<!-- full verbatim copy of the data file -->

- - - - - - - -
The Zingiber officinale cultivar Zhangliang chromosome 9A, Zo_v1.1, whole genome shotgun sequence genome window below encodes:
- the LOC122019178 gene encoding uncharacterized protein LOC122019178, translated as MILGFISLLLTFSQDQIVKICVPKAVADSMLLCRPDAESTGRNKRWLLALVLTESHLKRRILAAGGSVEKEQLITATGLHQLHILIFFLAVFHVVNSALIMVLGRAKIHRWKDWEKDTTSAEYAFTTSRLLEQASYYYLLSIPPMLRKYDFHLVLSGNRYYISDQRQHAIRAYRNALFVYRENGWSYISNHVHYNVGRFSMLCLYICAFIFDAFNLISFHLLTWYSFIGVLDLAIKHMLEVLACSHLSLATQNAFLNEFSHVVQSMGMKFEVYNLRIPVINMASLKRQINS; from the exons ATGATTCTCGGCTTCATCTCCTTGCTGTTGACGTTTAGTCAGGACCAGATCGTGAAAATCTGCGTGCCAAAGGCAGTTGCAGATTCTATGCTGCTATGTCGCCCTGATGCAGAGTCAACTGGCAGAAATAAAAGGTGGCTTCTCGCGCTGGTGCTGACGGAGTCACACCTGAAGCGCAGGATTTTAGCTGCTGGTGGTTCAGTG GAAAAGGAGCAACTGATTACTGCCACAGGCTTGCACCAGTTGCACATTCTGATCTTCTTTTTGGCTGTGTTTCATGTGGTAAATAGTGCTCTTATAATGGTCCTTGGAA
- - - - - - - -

The Zingiber officinale cultivar Zhangliang chromosome 9A, Zo_v1.1, whole genome shotgun sequence genome window below encodes:
- the LOC122019178 gene encoding uncharacterized protein LOC122019178, translated as MILGFISLLLTFSQDQIVKICVPKAVADSMLLCRPDAESTGRNKRWLLALVLTESHLKRRILAAGGSVEKEQLITATGLHQLHILIFFLAVFHVVNSALIMVLGRAKIHRWKDWEKDTTSAEYAFTTSRLLEQASYYYLLSIPPMLRKYDFHLVLSGNRYYISDQRQHAIRAYRNALFVYRENGWSYISNHVHYNVGRFSMLCLYICAFIFDAFNLISFHLLTWYSFIGVLDLAIKHMLEVLACSHLSLATQNAFLNEFSHVVQSMGMKFEVYNLRIPVINMASLKRQINS; from the exons ATGATTCTCGGCTTCATCTCCTTGCTGTTGACGTTTAGTCAGGACCAGATCGTGAAAATCTGCGTGCCAAAGGCAGTTGCAGATTCTATGCTGCTATGTCGCCCTGATGCAGAGTCAACTGGCAGAAATAAAAGGTGGCTTCTCGCGCTGGTGCTGACGGAGTCACACCTGAAGCGCAGGATTTTAGCTGCTGGTGGTTCAGTG GAAAAGGAGCAACTGATTACTGCCACAGGCTTGCACCAGTTGCACATTCTGATCTTCTTTTTGGCTGTGTTTCATGTGGTAAATAGTGCTCTTATAATGGTCCTTGGAA